Barnstorming was a form of entertainment in which stunt pilots performed tricks, either individually or in groups. If they performed in a group, it was called a Flying Circus. This daredevil occupation was devised to impress people with the skill of pilots and the sturdiness of planes. Hopefully, it would also entice these same people to shell out four bits (or 50 cents) for a ride! This form of entertainment became popular in the United States during the Roaring Twenties.
But who was doing this daring-do? Barnstormers were pilots who flew throughout the country selling airplane rides and performing stunts. Many were ex-military pilots looking for a way to continue flying and make a living at the same time. They would buy retired or shot-up planes from the government and refurbish them.
Later, as airplanes became larger and safer, groups of people or families could fly together.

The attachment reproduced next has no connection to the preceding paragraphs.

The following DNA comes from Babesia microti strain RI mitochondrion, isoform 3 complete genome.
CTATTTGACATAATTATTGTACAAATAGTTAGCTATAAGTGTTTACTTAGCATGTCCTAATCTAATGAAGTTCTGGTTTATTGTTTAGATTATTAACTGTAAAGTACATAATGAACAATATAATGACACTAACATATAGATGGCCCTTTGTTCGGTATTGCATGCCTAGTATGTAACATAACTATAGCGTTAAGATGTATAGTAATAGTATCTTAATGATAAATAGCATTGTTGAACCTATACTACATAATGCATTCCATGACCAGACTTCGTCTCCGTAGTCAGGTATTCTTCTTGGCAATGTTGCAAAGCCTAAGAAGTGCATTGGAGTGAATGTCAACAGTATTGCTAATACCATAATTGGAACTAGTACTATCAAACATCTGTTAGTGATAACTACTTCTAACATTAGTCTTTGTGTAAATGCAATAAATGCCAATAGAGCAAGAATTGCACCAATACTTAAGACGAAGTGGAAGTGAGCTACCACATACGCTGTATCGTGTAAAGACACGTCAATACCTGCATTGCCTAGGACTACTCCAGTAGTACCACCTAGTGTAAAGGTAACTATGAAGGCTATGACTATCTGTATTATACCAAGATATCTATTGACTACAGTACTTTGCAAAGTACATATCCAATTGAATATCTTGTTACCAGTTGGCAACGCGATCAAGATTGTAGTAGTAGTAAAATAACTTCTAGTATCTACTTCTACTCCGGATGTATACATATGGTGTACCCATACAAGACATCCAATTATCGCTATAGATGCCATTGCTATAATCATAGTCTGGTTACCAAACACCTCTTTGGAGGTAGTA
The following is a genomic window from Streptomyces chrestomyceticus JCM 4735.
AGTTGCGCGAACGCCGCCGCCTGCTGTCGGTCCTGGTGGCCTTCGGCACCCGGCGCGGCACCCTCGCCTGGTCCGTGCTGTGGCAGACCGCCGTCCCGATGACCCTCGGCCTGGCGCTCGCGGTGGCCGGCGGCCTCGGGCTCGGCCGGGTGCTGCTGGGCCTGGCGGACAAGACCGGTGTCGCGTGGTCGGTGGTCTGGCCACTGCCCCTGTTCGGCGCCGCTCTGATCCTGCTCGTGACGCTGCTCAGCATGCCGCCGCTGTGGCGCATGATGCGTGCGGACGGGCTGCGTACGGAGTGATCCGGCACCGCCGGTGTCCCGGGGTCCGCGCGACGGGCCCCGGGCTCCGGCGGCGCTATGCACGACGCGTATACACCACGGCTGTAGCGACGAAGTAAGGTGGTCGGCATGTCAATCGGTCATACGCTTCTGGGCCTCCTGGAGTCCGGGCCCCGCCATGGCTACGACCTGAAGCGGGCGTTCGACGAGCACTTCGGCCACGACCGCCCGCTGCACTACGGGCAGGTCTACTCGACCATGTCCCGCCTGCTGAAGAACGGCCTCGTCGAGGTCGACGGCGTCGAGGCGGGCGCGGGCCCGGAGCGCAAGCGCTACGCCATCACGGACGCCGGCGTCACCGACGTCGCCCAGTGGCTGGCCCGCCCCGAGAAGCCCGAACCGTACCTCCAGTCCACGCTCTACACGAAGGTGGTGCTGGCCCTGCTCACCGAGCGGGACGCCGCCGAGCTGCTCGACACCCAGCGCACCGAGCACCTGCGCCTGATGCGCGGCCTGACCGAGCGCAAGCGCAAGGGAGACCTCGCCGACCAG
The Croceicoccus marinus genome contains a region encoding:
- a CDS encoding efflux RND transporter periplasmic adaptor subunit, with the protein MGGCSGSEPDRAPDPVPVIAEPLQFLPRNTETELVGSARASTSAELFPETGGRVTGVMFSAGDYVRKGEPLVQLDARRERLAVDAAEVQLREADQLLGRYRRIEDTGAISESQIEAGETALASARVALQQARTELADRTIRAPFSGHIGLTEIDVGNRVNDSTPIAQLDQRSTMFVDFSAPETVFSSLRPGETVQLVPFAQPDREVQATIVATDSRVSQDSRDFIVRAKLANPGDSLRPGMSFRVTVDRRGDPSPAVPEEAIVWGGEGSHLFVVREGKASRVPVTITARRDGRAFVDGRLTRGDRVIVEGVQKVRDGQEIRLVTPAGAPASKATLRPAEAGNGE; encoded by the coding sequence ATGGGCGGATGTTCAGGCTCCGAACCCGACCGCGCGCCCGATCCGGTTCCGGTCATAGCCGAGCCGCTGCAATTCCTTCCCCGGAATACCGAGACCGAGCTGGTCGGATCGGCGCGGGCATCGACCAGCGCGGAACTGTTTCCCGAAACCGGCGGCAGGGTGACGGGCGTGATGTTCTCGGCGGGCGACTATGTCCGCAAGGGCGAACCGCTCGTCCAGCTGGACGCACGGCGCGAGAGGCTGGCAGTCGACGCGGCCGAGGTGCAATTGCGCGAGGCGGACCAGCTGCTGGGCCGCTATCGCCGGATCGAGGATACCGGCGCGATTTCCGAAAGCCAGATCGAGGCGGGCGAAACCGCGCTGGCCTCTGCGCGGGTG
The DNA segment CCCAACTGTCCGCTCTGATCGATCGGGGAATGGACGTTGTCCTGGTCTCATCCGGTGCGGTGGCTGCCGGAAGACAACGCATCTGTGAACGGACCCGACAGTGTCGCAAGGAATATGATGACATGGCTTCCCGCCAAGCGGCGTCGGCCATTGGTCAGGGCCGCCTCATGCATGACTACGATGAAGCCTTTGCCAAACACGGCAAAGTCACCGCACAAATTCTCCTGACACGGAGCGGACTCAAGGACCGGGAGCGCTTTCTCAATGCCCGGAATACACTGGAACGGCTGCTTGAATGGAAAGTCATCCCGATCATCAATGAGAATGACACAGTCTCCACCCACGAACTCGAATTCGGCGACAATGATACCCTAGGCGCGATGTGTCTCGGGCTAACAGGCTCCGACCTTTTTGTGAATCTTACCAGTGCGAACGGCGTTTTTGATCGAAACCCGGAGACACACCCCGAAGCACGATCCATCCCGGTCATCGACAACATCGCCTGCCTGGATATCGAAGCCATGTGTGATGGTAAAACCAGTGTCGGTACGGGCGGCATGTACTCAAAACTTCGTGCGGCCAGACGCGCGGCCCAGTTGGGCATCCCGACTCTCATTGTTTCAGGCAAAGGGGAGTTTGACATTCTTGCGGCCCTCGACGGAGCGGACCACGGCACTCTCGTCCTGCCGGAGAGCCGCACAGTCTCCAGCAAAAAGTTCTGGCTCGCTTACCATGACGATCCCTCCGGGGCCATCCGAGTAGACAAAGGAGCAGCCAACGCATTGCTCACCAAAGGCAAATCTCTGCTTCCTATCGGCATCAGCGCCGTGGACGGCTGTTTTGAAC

So it wasn’t uncommon to see advertisements posted around small towns that happened to have open fields near to them. These areas would usually be owned by farmers and thus there would be barns on the sites. As a special thrill, some pilots would buzz these buildings or even fly through them! Hence the name ‘Barnstorming’ and ‘Barnstormers’.
Below is a reproduction of a poster that would have advertised just such an exhibition:
The Ford Trimotor (also called the “Tri-Motor”, and nicknamed the “Tin Goose”) was an American three-engine transport aircraft. Production started in 1925 by Henry Ford and ended on June 7, 1933. A total of 199 Ford Trimotors were made. It was designed for the civil aviation market.
The Stinson Aircraft Company was an aircraft manufacturing company in the United States between the 1920s and the 1950s.
The plane pictured in the tin sign featured here doesn’t appear to be either a Tri-Motor Ford or a Stinson. ‘Secrist’ is actually the name of the pilots and company operating the craft and not that of another brand of airplane. The Secrist family name was found in the USA between 1840 and 1920. The most Secrist families were found in the USA in 1880. So this family would have been around to operate a Barnstorming business, or Flying Circus, just after the First World War.
I bought this sign not only because I love this era and its advertising, but also because the event advertised took place on my birth date of September 19th. However, the year was just a tad before my landing on this earth!